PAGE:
2006 Mazda MX-5 Miata
This 2006 review is representative of model years 2006 to 2013.
By Dan Jedlicka of MSN Autos
The Mazda MX-5 Miata resurrected the two-seat sports car roadster market in America when introduced in 1989 and thus has earned iconic status while becoming one of the world's top-selling two-seat convertibles.
The 2006 Miata is genuinely new because it shares no parts with previous models, although it's easily recognizable as a Miata. This third-generation Miata should continue to be popular despite new rivals such as the Pontiac Solstice because Mazda has been making the car for so long that it's got it down pat.
The original Miata was designed mainly for the U.S. and was an instant hit since its debut at the Chicago Auto Show. It was cute, simple, light, durable and only cost $13,800. There was no way it could miss. It took up where once-popular but dated, discontinued mass-volume British sports cars left off. The Miata was a reliable copy of the brilliant-but-unreliable low volume British Lotus Elan.
But the new Miata only carries MX-5 badging, and Mazda says the Miata part of the name "eventually will be phased out."
While still looking like a Miata, the 2006 version has new, more muscular styling. It's 2 inches longer, 1.6 inches wider and nearly an inch taller. Wheelbase length is up by 2.5 inches, mainly to provide more cockpit space.
Lots of Improvements
Six trim levels are offered, with list prices ranging from $20,435 to $24,435 for most models. They're the Club Spec, Standard, Touring, Sport and Grand Touring.
Also built—and maybe gone by now—have been 750 of the $26,700 Third-Generation Limited model. It has unique interior and exterior trim, traction control, anti-skid system, sport suspension, limited-slip differential, xenon headlights and satellite radio.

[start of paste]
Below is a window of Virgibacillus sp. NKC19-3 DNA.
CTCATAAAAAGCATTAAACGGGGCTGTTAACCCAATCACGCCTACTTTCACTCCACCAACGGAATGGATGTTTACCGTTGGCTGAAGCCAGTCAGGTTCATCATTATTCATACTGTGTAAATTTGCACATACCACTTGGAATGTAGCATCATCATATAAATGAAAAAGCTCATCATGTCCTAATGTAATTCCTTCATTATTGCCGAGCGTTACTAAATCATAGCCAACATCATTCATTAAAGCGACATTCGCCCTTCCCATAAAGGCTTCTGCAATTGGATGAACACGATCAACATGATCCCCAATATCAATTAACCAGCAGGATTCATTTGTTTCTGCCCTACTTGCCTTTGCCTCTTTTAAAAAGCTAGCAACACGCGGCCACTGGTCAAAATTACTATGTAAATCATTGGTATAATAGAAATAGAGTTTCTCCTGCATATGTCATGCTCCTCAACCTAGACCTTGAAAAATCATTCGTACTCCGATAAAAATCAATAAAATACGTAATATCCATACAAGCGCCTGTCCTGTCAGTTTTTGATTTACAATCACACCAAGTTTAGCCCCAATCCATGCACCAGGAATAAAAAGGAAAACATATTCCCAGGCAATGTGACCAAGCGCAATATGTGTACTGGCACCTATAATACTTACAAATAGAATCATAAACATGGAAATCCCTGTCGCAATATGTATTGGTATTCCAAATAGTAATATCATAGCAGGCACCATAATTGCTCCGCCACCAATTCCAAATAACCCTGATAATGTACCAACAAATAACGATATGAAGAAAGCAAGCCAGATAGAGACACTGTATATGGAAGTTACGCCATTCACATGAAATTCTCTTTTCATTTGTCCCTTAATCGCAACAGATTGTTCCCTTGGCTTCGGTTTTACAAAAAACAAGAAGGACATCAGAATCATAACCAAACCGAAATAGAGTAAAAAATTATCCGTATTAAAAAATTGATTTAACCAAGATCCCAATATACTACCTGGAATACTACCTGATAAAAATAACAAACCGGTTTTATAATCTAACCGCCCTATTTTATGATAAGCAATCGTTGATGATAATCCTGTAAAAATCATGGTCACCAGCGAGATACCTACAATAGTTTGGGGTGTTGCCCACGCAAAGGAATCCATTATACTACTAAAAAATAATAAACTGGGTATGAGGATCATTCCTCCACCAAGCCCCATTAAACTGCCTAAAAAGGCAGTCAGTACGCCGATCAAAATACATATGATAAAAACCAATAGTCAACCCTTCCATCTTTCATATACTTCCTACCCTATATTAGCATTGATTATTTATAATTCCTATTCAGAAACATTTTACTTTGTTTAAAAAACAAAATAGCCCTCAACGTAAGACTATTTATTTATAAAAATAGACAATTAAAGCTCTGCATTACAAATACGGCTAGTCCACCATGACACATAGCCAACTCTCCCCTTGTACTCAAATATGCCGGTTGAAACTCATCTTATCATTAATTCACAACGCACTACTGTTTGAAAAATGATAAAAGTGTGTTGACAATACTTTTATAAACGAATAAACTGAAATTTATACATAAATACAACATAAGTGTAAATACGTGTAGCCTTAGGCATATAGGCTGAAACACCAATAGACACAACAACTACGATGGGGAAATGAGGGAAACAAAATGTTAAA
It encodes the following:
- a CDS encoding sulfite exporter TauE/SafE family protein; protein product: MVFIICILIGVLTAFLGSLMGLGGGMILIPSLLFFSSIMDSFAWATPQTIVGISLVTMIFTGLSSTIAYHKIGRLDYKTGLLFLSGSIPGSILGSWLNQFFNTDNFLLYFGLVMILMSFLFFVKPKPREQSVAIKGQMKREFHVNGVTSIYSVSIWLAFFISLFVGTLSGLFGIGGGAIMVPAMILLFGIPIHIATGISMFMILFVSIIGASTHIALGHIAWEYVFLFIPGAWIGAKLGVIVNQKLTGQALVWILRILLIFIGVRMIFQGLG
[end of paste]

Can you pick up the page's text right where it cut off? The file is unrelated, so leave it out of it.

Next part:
Fairly Well Equipped
Move to the $21,435 Standard and added are such items as air conditioning, while the $22,435 Touring adds power door locks with remote keyless entry. The $22,935 Sport adds a 6-speed manual gearbox and wider tires on 17-inch wheels, while the $24,435 Grand Touring adds leather upholstery and a Bose sound system.
Options include traction control, an anti-skid system and a sport suspension—none of which are frivolous items.
While larger, with a stronger body, the Miata only weighs 27 pounds more than its predecessor, due to new materials and technologies to trim weight, improve crashworthiness and increase rigidity.
Mazda long has been fanatical about holding down the Miata's weight because excessive weight would cause it to lose its lively performance and nimbleness. Mazda even simplified the design of the rearview mirror to save less than a pound. Only race car builders usually show such concerned about weight.
The new Miata feels more solid than its predecessor because, for example, torsional rigidity is up nearly 50 percent.
The 4-cylinder engine has been moved back 5.3 inches toward the cockpit—a lot for a small car—to get 50/50 weight distribution for better handling. However, the move results in a transmission tunnel that takes up a fair amount of interior room and causes rather narrow footwells.
Hefty door handles help allow easy entry, but the low-slung car calls for extra effort to get out. Occupants sit low, with elbows sticking up a little when arms are draped on door tops.
Seats provide good support and controls are well placed in the nicely designed cockpit. Gauges can be easily read once a driver gets used to the fact that their numbers are rather oddly positioned—as if someone twisted the gauge faces slightly. Mazda calls it a "racer-style" setup, but it's slightly annoying.
Interior materials are far from the Maserati class, but don't look cheap.
The manual top can easily be lowered by a driver without leaving the car and has a heated glass rear window. There is only moderate wind buffeting in the cockpit at highway speeds with the top lowered. It fits snugly when raised.
Horsepower of the dual-overhead-camshaft 16-valve engine is rated at 166 if the Miata is equipped with a newly available $1,100 6-speed automatic transmission with steering wheel shift paddles; this unit replaces a 4-speed automatic.
Fuel economy is an estimated 25 mpg in the city and 30 on highways with the 5-speed manual and 24 and 30 with the 6-speed manual. The figures are 23 and 30 with the automatic.
The Miata is quick, doing 0-60 mph in 7 seconds with the 6-speed manual, but driving fun—not acceleration times—always has been what the Miata is all about.
As with the old Miatas, the latest version shows you can get a car that's a blast to drive without spending a lot.